The Story of a 17,000 Year Old Conch Shell Wind Instrument – Archaeologists have managed to derive an “almost perfect” tone from a wind instrument more than 17,000 years old.

The wind instrument is a conch shell found in a cave once inhabited by early humans in southern France, during the era of hunting and gathering.

This artifact is the oldest wind instrument of its kind ever found.

Until recently, only the flute made of bone was claimed to be the oldest musical instrument in the world.

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The findings are published in the journal Science Advances.

The artifact’s significance lies in its dot-like markings inside the shell.

It matches the artwork on the walls of the Marsoulas cave in the Pyrenees where the artifact was excavated in 1931.

“[Temuan] it establishes a strong link between the music played with the snail and the image, the representation on the wall, “explains Gilles Tosello of the University of Toulouse.

“To our knowledge, this is the first time we have been able to prove a connection between music and cave art in prehistoric Europe.”

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This conch shell is 31 cm long and 18 cm wide.

The shell was once home to living organisms, possibly the named cold-water snail in the Atlantic Ocean Charonia lampas.

The shell is thought to be a valuable object or gift because it was found 200 kilometers from the coastline where it was first collected or traded.

When the excavators at Marsoulas first saw the shell in the 1930s, they thought it was nothing more than a cup used for ceremonial events.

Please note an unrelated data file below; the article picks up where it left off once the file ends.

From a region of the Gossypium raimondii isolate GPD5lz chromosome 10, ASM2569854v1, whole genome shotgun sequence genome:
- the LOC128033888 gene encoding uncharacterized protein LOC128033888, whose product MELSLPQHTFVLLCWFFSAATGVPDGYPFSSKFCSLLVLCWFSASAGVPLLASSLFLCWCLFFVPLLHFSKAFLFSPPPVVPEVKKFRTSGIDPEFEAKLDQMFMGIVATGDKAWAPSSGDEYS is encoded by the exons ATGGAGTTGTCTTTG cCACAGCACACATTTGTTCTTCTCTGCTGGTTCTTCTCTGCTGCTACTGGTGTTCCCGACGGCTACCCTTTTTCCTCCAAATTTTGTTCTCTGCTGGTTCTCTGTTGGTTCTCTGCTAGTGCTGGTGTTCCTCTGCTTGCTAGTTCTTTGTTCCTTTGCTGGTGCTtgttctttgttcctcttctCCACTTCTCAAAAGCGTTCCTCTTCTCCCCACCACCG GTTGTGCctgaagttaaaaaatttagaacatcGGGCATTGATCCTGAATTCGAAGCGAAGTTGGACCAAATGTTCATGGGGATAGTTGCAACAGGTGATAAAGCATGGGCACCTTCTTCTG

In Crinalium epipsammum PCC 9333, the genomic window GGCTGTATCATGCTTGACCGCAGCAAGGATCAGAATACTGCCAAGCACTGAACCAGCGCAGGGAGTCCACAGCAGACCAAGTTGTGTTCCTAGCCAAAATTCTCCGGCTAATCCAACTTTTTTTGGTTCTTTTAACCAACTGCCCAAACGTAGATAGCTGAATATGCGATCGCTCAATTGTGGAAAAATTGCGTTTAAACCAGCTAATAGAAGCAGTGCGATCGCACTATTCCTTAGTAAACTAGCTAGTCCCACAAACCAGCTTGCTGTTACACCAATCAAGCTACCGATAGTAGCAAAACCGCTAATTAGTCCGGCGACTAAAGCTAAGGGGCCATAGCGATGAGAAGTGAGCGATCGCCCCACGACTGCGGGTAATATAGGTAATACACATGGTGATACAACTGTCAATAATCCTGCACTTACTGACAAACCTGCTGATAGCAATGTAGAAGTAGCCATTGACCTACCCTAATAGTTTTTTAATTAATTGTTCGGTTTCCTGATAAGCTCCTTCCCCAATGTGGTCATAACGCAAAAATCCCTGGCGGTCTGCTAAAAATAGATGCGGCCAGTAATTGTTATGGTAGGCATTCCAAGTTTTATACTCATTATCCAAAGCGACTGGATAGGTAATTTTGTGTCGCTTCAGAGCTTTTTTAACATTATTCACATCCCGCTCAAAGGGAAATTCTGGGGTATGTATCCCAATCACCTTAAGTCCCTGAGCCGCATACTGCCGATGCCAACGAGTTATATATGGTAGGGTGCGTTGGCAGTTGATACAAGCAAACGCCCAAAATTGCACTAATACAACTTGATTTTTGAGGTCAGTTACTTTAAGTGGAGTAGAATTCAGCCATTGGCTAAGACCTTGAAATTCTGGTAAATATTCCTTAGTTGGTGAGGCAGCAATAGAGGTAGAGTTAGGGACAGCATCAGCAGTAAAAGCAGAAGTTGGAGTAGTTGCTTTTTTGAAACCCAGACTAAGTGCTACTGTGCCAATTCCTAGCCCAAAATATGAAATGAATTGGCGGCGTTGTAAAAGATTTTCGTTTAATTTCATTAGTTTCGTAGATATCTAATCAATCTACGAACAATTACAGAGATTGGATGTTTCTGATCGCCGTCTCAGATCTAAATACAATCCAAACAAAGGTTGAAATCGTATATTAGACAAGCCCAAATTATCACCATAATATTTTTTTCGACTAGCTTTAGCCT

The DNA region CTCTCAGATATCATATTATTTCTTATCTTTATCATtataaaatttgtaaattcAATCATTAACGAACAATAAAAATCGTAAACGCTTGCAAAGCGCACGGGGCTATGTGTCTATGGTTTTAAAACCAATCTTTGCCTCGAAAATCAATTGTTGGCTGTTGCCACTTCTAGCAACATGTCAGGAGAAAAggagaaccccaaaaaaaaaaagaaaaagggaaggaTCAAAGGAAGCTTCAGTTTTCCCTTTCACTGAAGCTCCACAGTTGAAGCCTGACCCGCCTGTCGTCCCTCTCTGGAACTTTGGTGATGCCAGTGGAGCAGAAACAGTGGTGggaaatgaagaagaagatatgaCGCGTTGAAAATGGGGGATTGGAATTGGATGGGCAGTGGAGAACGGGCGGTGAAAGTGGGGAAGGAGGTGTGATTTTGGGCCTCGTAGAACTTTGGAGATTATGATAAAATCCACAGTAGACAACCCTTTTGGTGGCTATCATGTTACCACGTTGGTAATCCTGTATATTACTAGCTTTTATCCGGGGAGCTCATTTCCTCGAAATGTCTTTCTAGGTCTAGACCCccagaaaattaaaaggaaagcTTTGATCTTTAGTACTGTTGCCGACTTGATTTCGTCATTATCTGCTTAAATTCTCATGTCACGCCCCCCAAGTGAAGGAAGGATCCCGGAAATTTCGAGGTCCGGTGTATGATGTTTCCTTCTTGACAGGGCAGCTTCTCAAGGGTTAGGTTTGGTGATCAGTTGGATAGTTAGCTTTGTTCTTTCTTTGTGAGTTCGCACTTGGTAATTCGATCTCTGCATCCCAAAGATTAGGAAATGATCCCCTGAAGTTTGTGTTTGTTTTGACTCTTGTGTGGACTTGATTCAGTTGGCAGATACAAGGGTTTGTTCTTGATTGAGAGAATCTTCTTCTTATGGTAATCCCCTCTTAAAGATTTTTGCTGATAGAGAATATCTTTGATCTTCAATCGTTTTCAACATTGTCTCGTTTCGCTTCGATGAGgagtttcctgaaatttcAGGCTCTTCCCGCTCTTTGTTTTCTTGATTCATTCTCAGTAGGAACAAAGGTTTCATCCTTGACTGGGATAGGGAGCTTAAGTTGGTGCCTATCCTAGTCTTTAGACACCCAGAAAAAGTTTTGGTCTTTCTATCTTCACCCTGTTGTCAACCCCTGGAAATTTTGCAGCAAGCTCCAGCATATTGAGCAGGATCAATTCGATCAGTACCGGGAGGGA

But analysis by a team led from France’s National Center for Scientific Research has changed that interpretation.

The scientists identified an intentional modification to increase the shell’s ability to make sounds.

These include a hole cut in one end of the shell that allows for funnel-like insertion, and a cut at the other that will make it easier to get a hand to modulate sound – in the same way that a French trumpeter changes pitch.

The team asked a professional musician to blow the conch, and to their delight the musician was able to produce notes that were close to C, C sharp and D.

“The intensity produced is incredible, about 100 decibels at one meter. And the sound is very directional to the axis of the shell opening,” said Philippe Walter of the Sorbonne University.

Image processing is used to study patterns painted on the inner surface of the shell openings.

This pattern, made with iron oxide (red ocher) pigment, takes the form of a fingerprint. Marsoulas cave walls have the same style.

The bison in the cave, for example, is made from 300 finger points.

The researchers then printed a 3D replica of the shell so they could further explore the musical abilities of the snail without risking damaging the original artifact.

The Upper Paleolithic people who possessed these shells were part of what archaeologists call the Magdalenian tradition, which is well known for its specialized approach to toolmaking and the use of bones, horns and ivory.

It is known that communities in the Pyrenees also interact with communities in Cantabria, who live in southern Spain. This snail strengthens this connection.

“The sound of the snail is directly related to the Magdalenians,” said Carole Fritz of the French National Center for Scientific Research (CNRS).

Source: – Kumpulan Kabar Berita Terkini Yang Terbaru Hari Ini by

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